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  • Writer's pictureThayer S. Low

2021 Rebelle Rally

Updated: Feb 3, 2022

My third year competing and first year navigating. I'm only more in love with the event now.

The Rebelle Rally is the longest navigational rally in North America, it just happens to be for women.

This is what the founder, Emily Miller is often heard saying. I love that the Rebelle is not a rally made for women. It's not a watered down version of a men's event. It's an endurance rally that has you almost seeing double toward the end of the eight days, but loving every minute of it.

The Rebelle is over 2,300 kilometers driving through amazingly beautiful terrain in Nevada and California, mostly off-road. Every day competitors get about 20 checkpoints (CPs), which are latitude and longitude points. Rebelles get everything down on paper starting at 5 AM each day of the event, before heading off the starting line beginning at 7 AM and then driving for 10 hours or more and "chasing" those CPs. The team that is the most accurate is then ultimately the winner in the rally. This is all done with no technology, only a map and compass. Sounds like a blast right? I'm definitely hooked!

This year I learned a lot as a navigator, in sharp comparison to my two years previous as a driver.

Let me take a step back first. I was very tentative to navigate as I get car sick looking at my phone as a passenger in a car usually! Somehow, with the pressure of navigating and the intense focus it took, I didn't even feel a tinge of it until we were driving in the dunes.

On the first day, when I realized I could actually look down in the car, I was thrilled! I got over my trepidation of navigating and fell in love with it! I had the sole responsibility of where we were headed. This sounds terrifying in a rally when you think about it, but it was also so much fun. I loved the precision with the scales and maps as well as empowerment that jumping out to get a bearing on the compass gave me.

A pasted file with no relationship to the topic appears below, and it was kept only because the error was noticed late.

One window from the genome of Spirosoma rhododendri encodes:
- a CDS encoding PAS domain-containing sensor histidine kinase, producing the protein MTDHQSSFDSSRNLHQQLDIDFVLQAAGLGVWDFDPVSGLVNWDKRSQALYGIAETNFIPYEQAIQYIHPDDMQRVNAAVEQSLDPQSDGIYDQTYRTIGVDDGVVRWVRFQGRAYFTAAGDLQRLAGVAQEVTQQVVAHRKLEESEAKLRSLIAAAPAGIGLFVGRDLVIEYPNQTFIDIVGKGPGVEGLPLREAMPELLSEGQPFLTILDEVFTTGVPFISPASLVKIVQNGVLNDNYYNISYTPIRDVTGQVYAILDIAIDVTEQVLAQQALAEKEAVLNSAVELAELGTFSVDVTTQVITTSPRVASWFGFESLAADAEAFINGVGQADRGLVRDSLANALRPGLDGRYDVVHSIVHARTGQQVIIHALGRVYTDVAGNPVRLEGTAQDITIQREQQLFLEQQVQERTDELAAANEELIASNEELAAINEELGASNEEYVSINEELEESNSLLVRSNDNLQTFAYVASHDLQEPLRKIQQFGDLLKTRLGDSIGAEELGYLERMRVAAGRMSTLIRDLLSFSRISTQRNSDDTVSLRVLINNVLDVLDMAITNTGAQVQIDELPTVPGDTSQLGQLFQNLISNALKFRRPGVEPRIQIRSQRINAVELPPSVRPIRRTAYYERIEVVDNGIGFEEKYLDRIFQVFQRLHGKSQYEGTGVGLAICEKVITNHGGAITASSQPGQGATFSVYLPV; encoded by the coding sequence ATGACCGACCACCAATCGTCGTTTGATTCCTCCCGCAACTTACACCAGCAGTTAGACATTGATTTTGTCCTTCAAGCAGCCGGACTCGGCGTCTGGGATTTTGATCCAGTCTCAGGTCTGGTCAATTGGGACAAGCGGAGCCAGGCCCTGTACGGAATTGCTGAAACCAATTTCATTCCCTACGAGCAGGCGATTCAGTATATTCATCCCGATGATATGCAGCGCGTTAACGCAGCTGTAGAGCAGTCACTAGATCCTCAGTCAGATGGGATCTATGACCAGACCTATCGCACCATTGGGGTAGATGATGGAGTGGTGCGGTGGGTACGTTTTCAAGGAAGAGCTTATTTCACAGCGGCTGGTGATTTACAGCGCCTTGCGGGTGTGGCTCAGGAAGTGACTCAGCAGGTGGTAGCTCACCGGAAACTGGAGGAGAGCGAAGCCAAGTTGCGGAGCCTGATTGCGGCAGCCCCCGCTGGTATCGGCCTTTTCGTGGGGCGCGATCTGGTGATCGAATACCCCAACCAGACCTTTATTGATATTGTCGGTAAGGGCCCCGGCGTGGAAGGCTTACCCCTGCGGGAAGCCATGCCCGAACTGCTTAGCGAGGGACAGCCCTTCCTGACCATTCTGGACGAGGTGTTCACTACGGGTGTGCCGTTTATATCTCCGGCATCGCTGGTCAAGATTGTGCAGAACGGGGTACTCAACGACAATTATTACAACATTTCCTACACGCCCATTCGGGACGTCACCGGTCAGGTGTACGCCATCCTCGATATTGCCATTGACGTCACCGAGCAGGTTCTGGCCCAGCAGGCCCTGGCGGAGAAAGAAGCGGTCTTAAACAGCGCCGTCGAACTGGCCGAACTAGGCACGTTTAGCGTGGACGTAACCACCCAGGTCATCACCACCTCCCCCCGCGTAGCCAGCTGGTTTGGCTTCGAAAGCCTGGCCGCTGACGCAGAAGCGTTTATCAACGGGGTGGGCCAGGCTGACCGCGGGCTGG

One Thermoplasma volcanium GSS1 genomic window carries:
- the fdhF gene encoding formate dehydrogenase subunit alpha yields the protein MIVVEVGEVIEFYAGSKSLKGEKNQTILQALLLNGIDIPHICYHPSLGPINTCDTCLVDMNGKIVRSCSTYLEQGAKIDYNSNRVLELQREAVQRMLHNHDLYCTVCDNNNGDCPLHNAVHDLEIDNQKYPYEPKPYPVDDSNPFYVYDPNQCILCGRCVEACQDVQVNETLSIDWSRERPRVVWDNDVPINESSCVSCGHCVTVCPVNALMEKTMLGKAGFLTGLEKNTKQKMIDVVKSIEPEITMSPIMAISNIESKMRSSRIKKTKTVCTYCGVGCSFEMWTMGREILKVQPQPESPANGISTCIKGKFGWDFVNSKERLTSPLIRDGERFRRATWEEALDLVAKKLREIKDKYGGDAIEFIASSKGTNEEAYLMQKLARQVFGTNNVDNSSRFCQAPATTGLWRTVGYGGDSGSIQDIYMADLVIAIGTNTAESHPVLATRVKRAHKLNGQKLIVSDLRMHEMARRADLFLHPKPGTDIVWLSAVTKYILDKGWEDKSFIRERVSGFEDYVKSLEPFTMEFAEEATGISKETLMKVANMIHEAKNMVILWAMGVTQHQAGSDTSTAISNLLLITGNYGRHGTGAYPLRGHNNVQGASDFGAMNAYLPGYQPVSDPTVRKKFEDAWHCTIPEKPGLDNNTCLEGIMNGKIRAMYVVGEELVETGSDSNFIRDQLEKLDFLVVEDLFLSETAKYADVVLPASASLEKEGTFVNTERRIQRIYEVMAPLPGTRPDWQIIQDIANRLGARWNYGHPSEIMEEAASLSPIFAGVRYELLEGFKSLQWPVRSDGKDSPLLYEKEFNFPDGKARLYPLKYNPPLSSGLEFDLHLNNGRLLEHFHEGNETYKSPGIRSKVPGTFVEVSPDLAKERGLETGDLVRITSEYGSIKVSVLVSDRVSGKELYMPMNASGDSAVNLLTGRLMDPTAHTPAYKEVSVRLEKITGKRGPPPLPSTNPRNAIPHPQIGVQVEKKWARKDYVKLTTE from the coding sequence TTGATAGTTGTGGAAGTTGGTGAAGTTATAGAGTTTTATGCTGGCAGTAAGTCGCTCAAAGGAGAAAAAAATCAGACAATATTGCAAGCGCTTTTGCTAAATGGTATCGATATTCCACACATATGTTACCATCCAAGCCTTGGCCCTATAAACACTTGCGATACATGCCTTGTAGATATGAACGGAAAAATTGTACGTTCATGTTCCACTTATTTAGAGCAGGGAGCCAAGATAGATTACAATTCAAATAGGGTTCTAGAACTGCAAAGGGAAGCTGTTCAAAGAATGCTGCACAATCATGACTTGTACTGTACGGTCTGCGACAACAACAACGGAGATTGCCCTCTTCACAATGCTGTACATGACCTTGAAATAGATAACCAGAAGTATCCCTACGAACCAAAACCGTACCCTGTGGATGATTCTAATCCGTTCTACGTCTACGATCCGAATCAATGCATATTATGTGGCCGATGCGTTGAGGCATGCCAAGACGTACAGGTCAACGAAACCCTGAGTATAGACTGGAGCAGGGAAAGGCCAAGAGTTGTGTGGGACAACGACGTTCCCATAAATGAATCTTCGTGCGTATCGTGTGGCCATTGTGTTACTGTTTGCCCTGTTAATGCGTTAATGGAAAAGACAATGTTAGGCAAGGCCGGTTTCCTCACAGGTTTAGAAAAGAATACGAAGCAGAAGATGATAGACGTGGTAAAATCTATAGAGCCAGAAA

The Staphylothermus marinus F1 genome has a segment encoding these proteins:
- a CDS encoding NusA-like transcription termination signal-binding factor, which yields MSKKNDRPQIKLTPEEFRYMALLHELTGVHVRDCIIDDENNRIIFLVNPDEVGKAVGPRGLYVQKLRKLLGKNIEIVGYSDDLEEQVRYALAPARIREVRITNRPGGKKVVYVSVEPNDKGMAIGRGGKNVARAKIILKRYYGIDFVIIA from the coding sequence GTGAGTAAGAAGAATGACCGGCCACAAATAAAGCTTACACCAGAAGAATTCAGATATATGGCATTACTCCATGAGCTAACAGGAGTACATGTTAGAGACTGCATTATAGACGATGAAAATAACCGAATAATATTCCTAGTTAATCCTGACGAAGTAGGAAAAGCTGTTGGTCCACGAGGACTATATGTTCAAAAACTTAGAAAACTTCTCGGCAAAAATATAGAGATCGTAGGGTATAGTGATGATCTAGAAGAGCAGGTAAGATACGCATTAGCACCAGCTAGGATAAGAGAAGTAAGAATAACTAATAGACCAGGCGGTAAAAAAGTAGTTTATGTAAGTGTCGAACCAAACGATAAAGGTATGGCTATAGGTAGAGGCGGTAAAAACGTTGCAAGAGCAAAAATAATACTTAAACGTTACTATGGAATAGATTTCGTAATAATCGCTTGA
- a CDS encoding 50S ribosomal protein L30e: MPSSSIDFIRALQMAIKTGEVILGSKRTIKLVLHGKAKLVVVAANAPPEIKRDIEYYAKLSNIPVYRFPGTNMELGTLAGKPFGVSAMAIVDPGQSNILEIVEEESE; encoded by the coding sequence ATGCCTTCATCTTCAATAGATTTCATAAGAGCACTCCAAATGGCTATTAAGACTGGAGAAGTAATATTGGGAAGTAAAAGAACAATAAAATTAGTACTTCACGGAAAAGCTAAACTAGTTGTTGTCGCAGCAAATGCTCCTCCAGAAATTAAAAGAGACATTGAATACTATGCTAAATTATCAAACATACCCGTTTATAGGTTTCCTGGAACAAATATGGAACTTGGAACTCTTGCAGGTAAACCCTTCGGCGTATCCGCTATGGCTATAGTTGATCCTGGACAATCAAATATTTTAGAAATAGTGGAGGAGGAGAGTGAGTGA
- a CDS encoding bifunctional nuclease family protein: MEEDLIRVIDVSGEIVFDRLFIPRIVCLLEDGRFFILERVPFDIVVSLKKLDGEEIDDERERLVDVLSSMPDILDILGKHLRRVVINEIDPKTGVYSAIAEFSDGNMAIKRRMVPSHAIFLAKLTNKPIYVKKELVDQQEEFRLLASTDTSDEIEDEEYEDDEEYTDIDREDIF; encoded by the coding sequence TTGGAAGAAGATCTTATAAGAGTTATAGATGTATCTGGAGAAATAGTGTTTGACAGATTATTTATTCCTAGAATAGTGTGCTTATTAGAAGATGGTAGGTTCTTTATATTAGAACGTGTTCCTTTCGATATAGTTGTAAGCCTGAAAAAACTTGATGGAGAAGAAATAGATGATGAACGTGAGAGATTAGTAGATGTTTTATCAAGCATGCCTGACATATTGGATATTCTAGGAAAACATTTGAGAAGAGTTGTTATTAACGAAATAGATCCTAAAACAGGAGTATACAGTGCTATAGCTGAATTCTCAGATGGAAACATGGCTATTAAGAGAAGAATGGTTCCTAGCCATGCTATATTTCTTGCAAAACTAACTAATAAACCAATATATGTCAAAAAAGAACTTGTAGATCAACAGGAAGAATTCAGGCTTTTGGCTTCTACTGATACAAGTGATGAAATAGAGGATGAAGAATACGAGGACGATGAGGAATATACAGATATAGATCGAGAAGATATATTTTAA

Now, I learned some rookie things- Make sure your map matches the scale you are using to decide the distance that needs to be driven. It's like looking at the map upside down. You do it once, hopefully have a laugh, but either way you've thrown yourself off for a bit and probably lost some points.

However, more interesting to me was that I felt I was better at communicating with my driver, Kathy Locke, because of the time I'd spent in her position. Kathy had also spent a lot of time learning navigation so she understood the time it took to figure out our route on the fly and it made us stronger in the long run.

Communication in general is key in the Rebelle as you are with your teammate for eight days, mostly sharing a small space and often in tense or stressful situations. Getting the rig out of sticky situations, which way to drive on a road that suddenly splits, or simply sharing a tent; these are things that can make or break a team.

We weren't the highest placing team by any means, but this year reminded me why I love being at the Rebelle anyway. The energy, the enthusiasm, the absolutely amazing women that come from diverse backgrounds. And this all takes place in some of the most gorgeous scenery. It's like a summer camp for adults!

Photo credit:

Calleb Wallace

Richard Giodrano

Nicole Dreon


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